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Centre likely to dilute emission norms for thermal power plants, relax deadline (downtoearth)

In yet another case of shifting goal posts and diluting strict norms, the Centre has reportedly decided to relax the December 2017 deadline for more than 400 thermal plants in the country to comply with the new emission norms notified in December 2015. It has also decided to dilute the standards it had set.

Since the new norms were notified more than a year ago, none of the thermal power plants has managed to comply with them, even though a recent study by the Delhi-based Centre for Science and Environment revealed that coal-fired power sector was one of the most resource wasteful and polluting sectors in the world.

See: Green Rating of Coal-based Thermal Power Plants

This non-compliance doesn’t echo the optimism Finance Minister Arun Jaitley expressed during his budget speech last week about promoting clean energy.

What’s the excuse for non-compliance?

In December 2015, the Environment Ministry had laid down emission norms for Nitrogen and Sulphur oxides (NOx and SOx) for thermal plants. Stricter limits for particulate matter (PM) emission and water consumption were also fixed. However, Ravindra Kumar Verma, chief of the Central Electricity Authority (CEA), admits that meeting revised environmental norms by December 2017 “may not be feasible”. The power utilities now demand relaxation of standards as they are not ready to resolve technological issues, take up huge civil work, incur capital cost and create enough space in existing plants to accommodate green technologies.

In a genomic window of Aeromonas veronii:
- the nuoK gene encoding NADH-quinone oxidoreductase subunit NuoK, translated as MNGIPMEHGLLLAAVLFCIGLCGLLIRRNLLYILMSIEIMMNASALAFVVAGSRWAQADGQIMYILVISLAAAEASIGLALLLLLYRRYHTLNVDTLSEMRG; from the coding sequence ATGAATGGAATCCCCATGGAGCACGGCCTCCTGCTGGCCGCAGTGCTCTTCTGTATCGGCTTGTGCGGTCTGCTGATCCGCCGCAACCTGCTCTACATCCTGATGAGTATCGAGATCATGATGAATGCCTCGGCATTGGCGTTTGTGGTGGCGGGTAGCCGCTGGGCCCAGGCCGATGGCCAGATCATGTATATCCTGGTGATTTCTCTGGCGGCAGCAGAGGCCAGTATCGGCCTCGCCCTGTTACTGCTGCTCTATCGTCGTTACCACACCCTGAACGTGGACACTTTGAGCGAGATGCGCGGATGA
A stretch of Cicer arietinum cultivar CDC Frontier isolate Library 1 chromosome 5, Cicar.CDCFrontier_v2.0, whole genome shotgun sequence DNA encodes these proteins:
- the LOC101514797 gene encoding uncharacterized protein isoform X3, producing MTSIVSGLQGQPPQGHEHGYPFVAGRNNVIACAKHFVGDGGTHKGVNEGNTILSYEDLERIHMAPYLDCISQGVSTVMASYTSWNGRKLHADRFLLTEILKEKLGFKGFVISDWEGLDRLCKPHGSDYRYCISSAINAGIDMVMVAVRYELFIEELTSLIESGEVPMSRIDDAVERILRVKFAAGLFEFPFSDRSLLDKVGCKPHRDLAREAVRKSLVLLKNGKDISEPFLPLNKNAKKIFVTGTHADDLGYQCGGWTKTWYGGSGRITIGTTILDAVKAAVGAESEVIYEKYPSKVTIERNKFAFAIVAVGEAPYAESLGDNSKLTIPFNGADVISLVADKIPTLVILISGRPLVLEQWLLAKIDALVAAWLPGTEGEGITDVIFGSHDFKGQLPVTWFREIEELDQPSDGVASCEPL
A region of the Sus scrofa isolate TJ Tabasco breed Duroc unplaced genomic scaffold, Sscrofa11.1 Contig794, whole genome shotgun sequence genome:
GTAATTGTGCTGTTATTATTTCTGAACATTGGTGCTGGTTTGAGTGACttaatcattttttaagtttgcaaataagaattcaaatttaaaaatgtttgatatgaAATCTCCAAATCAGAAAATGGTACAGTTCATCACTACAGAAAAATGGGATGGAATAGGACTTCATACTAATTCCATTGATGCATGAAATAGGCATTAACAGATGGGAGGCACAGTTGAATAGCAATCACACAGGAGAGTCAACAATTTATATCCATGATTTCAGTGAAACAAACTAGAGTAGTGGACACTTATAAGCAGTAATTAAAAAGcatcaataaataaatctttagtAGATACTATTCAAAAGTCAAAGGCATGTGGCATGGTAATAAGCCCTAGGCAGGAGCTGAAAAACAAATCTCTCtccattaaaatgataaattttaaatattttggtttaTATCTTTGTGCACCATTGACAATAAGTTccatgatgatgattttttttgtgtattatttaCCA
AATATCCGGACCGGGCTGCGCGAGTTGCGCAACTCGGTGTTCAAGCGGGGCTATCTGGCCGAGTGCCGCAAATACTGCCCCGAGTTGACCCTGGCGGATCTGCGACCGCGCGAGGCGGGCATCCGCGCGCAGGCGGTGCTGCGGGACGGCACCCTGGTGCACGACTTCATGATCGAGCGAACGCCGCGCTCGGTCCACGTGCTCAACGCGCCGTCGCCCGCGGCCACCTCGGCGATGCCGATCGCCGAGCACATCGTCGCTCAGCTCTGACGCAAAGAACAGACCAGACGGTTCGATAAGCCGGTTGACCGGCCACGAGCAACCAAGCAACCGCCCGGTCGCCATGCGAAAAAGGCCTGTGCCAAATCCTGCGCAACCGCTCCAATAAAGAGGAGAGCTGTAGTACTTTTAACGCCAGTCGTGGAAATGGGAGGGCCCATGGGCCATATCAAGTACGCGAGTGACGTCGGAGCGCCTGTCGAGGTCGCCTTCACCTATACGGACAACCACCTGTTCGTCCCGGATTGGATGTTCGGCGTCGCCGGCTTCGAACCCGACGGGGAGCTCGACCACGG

This non-compliance, however, is not entirely surprising since there was a stiff resistance from within the industry to this decision to raise the bar.

An informal survey by the CSE, six months after the notification was issued, showed that many companies have little idea about the equipment needed by their plants to meet the new standards.

Even before the norms were notified, the National Thermal Power Corporation (NTPC) wrote to the Environment Ministry stating that the proposed norms were “much more stringent than (those) prescribed by World Bank and even China in some parameters”. In a separate response to the draft, the Union Power Ministry argued that proposed emission norms for thermal plants in India are tougher than China.

Months after notification, the NTPC sought relaxation although its objections to the draft emission standards were set aside by the Environment Ministry prior to notification.

According an NTPC spokesperson, the NTPC shall formalise the action plan after the Central Electricity Authority of India (CEA) submits a phasing plan for implementation of new environmental plan by March 2017.


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